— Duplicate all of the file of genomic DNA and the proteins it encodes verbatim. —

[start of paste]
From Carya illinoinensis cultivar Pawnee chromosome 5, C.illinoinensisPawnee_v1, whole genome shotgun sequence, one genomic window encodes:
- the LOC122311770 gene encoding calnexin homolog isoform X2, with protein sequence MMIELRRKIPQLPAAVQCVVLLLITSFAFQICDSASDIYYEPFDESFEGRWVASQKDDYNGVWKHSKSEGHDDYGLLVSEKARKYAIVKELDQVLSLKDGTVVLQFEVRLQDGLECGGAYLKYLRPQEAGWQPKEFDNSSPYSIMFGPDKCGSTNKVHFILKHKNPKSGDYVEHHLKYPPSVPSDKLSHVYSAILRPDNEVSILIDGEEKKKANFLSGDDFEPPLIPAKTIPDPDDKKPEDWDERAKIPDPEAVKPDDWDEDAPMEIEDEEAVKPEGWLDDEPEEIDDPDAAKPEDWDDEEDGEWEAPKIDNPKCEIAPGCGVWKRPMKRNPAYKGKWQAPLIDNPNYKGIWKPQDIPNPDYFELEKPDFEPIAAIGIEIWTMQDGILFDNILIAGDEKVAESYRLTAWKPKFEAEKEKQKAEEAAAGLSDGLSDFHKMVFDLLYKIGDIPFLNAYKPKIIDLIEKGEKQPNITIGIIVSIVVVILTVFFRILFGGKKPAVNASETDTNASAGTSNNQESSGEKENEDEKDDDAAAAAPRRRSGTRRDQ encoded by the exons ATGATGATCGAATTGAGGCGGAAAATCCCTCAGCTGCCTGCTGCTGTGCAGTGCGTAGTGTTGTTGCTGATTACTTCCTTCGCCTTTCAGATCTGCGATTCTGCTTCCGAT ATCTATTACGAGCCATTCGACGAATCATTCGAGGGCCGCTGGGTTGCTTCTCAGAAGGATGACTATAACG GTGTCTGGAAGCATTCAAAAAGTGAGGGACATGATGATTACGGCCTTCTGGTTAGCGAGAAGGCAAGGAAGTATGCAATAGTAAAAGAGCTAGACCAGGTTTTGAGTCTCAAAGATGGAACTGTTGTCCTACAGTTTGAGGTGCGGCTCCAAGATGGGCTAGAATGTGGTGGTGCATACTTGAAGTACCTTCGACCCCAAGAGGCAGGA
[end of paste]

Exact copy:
From Carya illinoinensis cultivar Pawnee chromosome 5, C.illinoinensisPawnee_v1, whole genome shotgun sequence, one genomic window encodes:
- the LOC122311770 gene encoding calnexin homolog isoform X2, with protein sequence MMIELRRKIPQLPAAVQCVVLLLITSFAFQICDSASDIYYEPFDESFEGRWVASQKDDYNGVWKHSKSEGHDDYGLLVSEKARKYAIVKELDQVLSLKDGTVVLQFEVRLQDGLECGGAYLKYLRPQEAGWQPKEFDNSSPYSIMFGPDKCGSTNKVHFILKHKNPKSGDYVEHHLKYPPSVPSDKLSHVYSAILRPDNEVSILIDGEEKKKANFLSGDDFEPPLIPAKTIPDPDDKKPEDWDERAKIPDPEAVKPDDWDEDAPMEIEDEEAVKPEGWLDDEPEEIDDPDAAKPEDWDDEEDGEWEAPKIDNPKCEIAPGCGVWKRPMKRNPAYKGKWQAPLIDNPNYKGIWKPQDIPNPDYFELEKPDFEPIAAIGIEIWTMQDGILFDNILIAGDEKVAESYRLTAWKPKFEAEKEKQKAEEAAAGLSDGLSDFHKMVFDLLYKIGDIPFLNAYKPKIIDLIEKGEKQPNITIGIIVSIVVVILTVFFRILFGGKKPAVNASETDTNASAGTSNNQESSGEKENEDEKDDDAAAAAPRRRSGTRRDQ encoded by the exons ATGATGATCGAATTGAGGCGGAAAATCCCTCAGCTGCCTGCTGCTGTGCAGTGCGTAGTGTTGTTGCTGATTACTTCCTTCGCCTTTCAGATCTGCGATTCTGCTTCCGAT ATCTATTACGAGCCATTCGACGAATCATTCGAGGGCCGCTGGGTTGCTTCTCAGAAGGATGACTATAACG GTGTCTGGAAGCATTCAAAAAGTGAGGGACATGATGATTACGGCCTTCTGGTTAGCGAGAAGGCAAGGAAGTATGCAATAGTAAAAGAGCTAGACCAGGTTTTGAGTCTCAAAGATGGAACTGTTGTCCTACAGTTTGAGGTGCGGCTCCAAGATGGGCTAGAATGTGGTGGTGCATACTTGAAGTACCTTCGACCCCAAGAGGCAGGA